But while OMH has been working comparatively quietly to amplify the state’s minority health care outreach, DeSantis has passed a swath of “anti-woke” legislation, including education policies involving institutionalized racism. The campaign has included the so-called “Don’t Say Gay Bill,” the “Parental Rights In Education Act,” and 2022’s “Stop W.O.K.E. Act,” a sweeping bill that purported to target K-12 curricula engaging in critical race theory—a claim education experts have said has no grounding in reality. (A federal judge also blocked that law in November, calling it “positively dystopian.”)
The official OMH website, however, recognizes institutionalized racism. It features a statement declaring that “systemic barriers have produced health, financial, educational and housing disparities.” These disparities, the site says, are “complex and impact how well an individual can achieve the best life possible.”
“The complexities of the problem call us all to do more and achieve more together,” the statement concludes—an optimistic ambition, given the accelerating partisanship under DeSantis’ watch.
“Systemic racism has come to the forefront, and with it the deep-rooted issues surrounding social justice as it relates to health, especially for the Black community,” Dr. Owen Quinonez wrote in the op-ed, which focused on minimizing racial disparities among tobacco users.
Quinonez didn’t reply to The Daily Beast’s request for comment. DeSantis’ office also didn’t respond to a request for comment.
One of the 2021 law’s architects—Kyaien Conner, a researcher at the University of Southern Florida—also addressed “structural racism” in a statement applauding the bill.
“There will be significant pressure to address the underlying conditions (e.g. lack of available health services, structural racism in delivery of health care or other social services),” Conner said, adding that those efforts must extend beyond the pandemic.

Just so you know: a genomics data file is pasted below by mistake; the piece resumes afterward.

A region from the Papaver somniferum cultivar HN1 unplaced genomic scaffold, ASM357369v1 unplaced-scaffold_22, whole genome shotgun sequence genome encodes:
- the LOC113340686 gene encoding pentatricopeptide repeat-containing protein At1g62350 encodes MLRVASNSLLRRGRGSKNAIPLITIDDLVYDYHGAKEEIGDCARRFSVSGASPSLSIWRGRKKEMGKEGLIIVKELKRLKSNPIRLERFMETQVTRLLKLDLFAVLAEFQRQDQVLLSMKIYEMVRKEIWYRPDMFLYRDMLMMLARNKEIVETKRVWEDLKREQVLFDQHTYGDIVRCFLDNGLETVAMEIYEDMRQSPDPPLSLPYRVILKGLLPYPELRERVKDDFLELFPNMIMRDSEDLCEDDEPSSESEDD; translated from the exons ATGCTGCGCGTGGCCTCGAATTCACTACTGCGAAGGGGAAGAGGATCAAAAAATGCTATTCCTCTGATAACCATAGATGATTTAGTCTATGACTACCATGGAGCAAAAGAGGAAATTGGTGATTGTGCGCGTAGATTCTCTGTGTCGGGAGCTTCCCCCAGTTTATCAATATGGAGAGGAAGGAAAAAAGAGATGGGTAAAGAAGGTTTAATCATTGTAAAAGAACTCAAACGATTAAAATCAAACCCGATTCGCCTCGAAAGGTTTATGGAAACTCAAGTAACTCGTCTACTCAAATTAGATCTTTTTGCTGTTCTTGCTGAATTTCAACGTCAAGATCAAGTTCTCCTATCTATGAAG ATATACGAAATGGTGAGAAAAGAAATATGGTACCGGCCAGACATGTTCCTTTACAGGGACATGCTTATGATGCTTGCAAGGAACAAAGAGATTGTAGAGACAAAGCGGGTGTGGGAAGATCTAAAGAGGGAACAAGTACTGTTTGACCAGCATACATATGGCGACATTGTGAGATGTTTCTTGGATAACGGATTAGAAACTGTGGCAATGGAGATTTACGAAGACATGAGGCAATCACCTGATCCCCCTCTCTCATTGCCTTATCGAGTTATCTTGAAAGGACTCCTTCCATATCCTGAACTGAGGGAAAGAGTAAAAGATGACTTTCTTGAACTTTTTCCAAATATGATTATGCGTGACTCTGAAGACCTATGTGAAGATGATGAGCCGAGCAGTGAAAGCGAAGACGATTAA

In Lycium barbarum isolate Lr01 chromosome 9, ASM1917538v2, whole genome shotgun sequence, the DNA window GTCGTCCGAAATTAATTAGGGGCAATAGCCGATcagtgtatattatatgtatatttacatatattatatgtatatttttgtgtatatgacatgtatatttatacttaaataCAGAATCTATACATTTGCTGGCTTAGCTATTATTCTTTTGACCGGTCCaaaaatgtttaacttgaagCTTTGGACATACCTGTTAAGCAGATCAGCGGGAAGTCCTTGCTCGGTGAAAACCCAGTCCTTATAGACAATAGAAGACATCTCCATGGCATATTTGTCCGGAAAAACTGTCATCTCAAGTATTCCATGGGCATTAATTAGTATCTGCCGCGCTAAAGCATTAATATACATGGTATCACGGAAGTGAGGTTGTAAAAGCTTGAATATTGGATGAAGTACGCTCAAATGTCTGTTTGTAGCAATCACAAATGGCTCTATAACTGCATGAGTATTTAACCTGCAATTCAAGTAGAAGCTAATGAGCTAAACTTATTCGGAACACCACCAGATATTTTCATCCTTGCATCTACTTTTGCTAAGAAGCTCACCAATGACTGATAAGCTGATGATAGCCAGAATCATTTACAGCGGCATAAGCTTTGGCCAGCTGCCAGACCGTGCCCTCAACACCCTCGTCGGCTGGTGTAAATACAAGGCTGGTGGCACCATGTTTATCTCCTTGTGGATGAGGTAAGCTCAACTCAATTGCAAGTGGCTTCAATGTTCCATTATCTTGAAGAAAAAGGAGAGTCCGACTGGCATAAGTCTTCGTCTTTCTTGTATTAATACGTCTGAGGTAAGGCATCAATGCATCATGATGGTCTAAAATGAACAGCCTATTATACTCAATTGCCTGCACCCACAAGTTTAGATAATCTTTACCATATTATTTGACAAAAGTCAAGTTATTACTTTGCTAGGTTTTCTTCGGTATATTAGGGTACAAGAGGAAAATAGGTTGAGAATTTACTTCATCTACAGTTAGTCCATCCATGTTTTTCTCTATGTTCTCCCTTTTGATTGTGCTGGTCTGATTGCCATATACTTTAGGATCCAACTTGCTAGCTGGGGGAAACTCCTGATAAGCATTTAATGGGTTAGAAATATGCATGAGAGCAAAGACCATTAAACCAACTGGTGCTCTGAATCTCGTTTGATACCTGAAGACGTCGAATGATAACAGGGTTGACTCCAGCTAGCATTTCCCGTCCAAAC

Florida’s COVID response, which health experts have blasted as “irresponsible and reckless,” could actually pose a political threat from the right wing, many of whom mistrust DeSantis as an early advocate of vaccines. More recently, DeSantis has embraced COVID as an ideological football in an effort to burnish his bona fides with the conservative base. The OMH, however, has led statewide efforts to provide vulnerable minority populations with access to information and quality health care during the COVID crisis.
The anti-wokeness crusade has not been lost on the people who, for two years, pushed DeSantis to expand minority outreach. Last month, Kyaien Conner, the USF researcher who helped design the 2021 bill, punched back at DeSantis’ latest attempts to hamstring diversity, equity, and inclusion (DEI) programs in higher ed.
“DEI is a concept that has been misconstrued and used again as a scapegoat in a larger political fight,” Conner said, adding that “we haven’t even begun to fully realize the potential implications.”
But as DeSantis potentially prepares himself for a 2024 presidential bid, any office with even the slightest hint of “wokeness” is a prospective political liability.
Former President Donald Trump has also made crusades against wokeness a key pillar of his campaign, and both men—ridiculous or not—are likely to trade barbs over whose record is more “woke.”
The Cook Political Report recently explored how Republicans going after “wokeness” is actually a better driver of political engagement for Republicans than anti-Joe Biden rhetoric. And “wokeness” seems to be a prime differentiator for Republicans in primaries. As the Cook Political Report noted in its analysis, the ad tracking firm AdImpact identified 149 ads run by GOP candidates that used the term “woke” in its commercial. Three-quarters of those ads were run in the Republican primary.